"Sometimes you buy a book, powerfully drawn to it, but then it just sits on the shelf. Maybe you flick through it, the ghost of your original purpose at your elbow, but it's not so much rereading as re-dusting. Then one day you pick it up, take notice of the contents; your inner life realigns."
Wolf Hall, Hilary Mantel: Winner of the Man Booker Prize for English literature, "Wolf Hall" is the first of three novels by Mantel chronicling the life of Sir Thomas Cromwell in the Tudor court. I'm a fanatical English history nerd and Cromwell's politics and influential role in the English court of the 1520s and 30s have always fascinated me. Great, gorgeously descriptive read.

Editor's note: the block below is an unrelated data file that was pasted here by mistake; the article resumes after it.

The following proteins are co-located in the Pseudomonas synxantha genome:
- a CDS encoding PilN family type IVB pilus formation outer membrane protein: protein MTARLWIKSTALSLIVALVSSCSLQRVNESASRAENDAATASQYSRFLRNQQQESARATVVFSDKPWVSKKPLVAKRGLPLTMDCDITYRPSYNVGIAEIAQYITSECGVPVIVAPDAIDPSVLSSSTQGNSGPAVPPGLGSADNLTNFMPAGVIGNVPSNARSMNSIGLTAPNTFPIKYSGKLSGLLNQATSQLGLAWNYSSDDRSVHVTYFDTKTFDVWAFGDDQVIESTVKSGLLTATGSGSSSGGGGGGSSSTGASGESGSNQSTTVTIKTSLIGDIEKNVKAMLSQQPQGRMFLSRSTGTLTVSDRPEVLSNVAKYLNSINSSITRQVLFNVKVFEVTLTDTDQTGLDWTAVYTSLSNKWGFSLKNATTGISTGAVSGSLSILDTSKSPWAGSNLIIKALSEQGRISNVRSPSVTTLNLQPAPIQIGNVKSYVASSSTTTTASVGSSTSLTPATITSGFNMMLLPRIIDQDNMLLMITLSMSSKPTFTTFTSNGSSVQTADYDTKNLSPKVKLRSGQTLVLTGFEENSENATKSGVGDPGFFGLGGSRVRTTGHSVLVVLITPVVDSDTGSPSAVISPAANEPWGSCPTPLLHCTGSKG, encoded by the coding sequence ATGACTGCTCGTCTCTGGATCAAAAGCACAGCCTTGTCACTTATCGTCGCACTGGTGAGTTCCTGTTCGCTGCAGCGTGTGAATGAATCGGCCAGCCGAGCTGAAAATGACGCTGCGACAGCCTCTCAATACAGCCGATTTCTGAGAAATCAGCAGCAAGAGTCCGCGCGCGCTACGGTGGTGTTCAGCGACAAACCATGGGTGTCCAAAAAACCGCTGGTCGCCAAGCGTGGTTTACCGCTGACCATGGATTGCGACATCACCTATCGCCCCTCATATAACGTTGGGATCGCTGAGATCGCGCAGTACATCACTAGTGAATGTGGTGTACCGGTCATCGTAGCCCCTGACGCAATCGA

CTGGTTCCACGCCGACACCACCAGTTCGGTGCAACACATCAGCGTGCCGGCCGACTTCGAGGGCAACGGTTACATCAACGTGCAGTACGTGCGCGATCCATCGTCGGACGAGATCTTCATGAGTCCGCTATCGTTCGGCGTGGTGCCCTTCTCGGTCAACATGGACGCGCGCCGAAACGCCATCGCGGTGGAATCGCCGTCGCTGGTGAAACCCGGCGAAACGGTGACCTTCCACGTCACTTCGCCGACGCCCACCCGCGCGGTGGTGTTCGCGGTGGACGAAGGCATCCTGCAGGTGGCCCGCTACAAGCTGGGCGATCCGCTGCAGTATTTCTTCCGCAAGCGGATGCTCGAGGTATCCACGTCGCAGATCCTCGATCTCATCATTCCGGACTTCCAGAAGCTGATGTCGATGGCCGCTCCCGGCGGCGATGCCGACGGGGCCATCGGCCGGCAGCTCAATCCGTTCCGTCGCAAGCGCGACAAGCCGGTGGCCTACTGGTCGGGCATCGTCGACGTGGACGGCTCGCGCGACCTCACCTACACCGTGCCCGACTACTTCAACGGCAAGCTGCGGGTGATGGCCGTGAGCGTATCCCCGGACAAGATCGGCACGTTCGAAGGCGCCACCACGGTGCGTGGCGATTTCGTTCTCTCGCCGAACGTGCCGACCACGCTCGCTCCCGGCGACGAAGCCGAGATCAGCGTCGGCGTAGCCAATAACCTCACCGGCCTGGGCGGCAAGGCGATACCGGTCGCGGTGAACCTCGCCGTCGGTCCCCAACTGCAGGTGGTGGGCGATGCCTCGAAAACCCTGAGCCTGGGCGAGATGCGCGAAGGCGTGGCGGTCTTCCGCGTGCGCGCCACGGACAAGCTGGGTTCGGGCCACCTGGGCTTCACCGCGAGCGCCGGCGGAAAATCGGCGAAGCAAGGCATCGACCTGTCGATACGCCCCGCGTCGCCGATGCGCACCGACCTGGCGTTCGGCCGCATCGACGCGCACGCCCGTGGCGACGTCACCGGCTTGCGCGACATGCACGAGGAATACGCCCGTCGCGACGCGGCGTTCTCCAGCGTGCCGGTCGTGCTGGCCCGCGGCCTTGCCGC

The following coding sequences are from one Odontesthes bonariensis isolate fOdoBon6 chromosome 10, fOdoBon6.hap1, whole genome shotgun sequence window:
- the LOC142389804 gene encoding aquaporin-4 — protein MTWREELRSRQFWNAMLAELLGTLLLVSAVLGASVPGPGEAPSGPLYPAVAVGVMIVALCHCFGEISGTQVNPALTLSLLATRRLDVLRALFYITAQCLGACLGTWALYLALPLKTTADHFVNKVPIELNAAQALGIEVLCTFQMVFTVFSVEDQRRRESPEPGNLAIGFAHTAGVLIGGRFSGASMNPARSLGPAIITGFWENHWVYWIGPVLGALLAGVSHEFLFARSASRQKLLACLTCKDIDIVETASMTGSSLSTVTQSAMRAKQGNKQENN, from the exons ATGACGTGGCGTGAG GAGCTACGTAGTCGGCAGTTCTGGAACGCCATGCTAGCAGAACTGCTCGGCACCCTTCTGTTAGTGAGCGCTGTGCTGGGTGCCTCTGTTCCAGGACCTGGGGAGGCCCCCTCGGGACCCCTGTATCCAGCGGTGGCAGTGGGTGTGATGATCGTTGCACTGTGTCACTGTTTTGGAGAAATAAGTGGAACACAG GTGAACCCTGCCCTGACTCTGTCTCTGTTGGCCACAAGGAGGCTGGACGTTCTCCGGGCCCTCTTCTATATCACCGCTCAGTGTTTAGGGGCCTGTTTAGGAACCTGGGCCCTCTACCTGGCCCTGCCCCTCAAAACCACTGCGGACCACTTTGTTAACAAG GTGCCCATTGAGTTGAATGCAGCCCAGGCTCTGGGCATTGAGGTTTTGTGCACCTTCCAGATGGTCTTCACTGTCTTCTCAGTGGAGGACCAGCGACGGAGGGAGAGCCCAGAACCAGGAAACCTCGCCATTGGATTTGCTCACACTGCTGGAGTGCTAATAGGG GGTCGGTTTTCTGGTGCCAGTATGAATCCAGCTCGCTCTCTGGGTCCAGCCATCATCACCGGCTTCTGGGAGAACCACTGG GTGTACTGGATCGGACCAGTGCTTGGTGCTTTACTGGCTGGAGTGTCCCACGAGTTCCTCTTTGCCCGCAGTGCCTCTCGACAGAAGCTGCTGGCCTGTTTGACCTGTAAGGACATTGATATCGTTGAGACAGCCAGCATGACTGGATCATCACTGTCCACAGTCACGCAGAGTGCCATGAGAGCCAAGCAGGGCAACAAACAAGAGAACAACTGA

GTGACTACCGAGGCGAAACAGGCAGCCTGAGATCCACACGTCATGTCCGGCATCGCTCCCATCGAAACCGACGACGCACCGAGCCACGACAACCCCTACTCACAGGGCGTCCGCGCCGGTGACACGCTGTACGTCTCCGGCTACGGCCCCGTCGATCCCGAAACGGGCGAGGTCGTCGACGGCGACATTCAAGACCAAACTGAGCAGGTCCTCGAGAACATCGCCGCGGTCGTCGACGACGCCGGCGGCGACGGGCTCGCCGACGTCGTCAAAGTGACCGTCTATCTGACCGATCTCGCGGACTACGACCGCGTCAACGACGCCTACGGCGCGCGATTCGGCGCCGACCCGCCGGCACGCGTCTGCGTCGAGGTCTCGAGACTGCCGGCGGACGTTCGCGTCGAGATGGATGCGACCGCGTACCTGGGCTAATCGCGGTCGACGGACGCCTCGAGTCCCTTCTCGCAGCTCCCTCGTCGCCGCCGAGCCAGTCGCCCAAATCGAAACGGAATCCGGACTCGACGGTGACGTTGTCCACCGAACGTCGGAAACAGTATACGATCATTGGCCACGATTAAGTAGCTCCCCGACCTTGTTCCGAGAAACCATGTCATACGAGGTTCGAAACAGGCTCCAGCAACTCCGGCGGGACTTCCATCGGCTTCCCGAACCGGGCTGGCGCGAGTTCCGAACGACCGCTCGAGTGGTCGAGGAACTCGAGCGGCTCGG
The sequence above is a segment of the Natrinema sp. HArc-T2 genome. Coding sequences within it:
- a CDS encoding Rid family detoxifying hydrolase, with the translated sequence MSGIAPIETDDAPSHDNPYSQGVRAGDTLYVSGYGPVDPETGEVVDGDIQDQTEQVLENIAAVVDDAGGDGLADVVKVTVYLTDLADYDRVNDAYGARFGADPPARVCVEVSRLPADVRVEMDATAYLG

Fairest, Gail Carson Levine: A re-telling of Snow White that I picked up when feeling grumpy and out of sorts one day. Charming and light and smart - very much like "Ella Enchanted."
The Heir Apparent: The Life of Edward VII, Jane Ridley: Number 4 of 5 in my 101 in 1001 #76, this biography chronicled the exceptionally weird and dramatic and fascinating life of Queen Victoria's heir, Edward VII. Known as "the Playboy Prince," his Marlborough House antics and numerous affairs often overshadow his unique kingship and diplomatic finesse. I enjoyed the insight into a monarch I previously knew very little about.
None this month!
Ella Enchanted, Gail Carson Levine: Did anyone else adore this book as a child? It came up in conversation with a co-worker looking for good books for her nine-year old daughter and I immediately felt like I had to re-read it. Such a great, quick (2 hours-ish) read.
The Night Circus, Erin Morgenstern: I've read this book five or six times in around four years and the imagery of the writing never ceases to astonish me. It's such an incredibly evocative novel...the phrasing and prose, just like the story, remain unexpected and draw me in every time.